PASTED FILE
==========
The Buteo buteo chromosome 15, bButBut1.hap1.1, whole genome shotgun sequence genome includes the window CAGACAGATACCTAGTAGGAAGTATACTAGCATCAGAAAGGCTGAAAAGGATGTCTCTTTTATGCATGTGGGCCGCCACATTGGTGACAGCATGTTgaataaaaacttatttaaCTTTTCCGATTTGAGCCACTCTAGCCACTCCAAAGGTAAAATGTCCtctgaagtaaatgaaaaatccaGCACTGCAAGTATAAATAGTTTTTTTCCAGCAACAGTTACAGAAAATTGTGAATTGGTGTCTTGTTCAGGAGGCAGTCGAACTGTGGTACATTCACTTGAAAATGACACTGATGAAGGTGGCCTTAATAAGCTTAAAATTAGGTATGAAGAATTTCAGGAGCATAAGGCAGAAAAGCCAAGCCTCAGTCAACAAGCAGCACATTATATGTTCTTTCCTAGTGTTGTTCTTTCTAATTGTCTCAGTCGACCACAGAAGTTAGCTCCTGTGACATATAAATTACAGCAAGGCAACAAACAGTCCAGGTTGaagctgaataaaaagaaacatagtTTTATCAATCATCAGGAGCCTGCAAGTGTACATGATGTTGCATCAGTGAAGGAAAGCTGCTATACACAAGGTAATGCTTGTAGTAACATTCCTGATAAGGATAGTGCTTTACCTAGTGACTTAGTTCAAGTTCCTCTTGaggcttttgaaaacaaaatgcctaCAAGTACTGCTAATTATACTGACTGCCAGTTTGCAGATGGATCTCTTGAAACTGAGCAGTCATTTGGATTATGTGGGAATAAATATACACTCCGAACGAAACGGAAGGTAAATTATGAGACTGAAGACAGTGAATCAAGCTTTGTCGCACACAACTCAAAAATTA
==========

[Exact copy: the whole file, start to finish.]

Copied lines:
The Buteo buteo chromosome 15, bButBut1.hap1.1, whole genome shotgun sequence genome includes the window CAGACAGATACCTAGTAGGAAGTATACTAGCATCAGAAAGGCTGAAAAGGATGTCTCTTTTATGCATGTGGGCCGCCACATTGGTGACAGCATGTTgaataaaaacttatttaaCTTTTCCGATTTGAGCCACTCTAGCCACTCCAAAGGTAAAATGTCCtctgaagtaaatgaaaaatccaGCACTGCAAGTATAAATAGTTTTTTTCCAGCAACAGTTACAGAAAATTGTGAATTGGTGTCTTGTTCAGGAGGCAGTCGAACTGTGGTACATTCACTTGAAAATGACACTGATGAAGGTGGCCTTAATAAGCTTAAAATTAGGTATGAAGAATTTCAGGAGCATAAGGCAGAAAAGCCAAGCCTCAGTCAACAAGCAGCACATTATATGTTCTTTCCTAGTGTTGTTCTTTCTAATTGTCTCAGTCGACCACAGAAGTTAGCTCCTGTGACATATAAATTACAGCAAGGCAACAAACAGTCCAGGTTGaagctgaataaaaagaaacatagtTTTATCAATCATCAGGAGCCTGCAAGTGTACATGATGTTGCATCAGTGAAGGAAAGCTGCTATACACAAGGTAATGCTTGTAGTAACATTCCTGATAAGGATAGTGCTTTACCTAGTGACTTAGTTCAAGTTCCTCTTGaggcttttgaaaacaaaatgcctaCAAGTACTGCTAATTATACTGACTGCCAGTTTGCAGATGGATCTCTTGAAACTGAGCAGTCATTTGGATTATGTGGGAATAAATATACACTCCGAACGAAACGGAAGGTAAATTATGAGACTGAAGACAGTGAATCAAGCTTTGTCGCACACAACTCAAAAATTA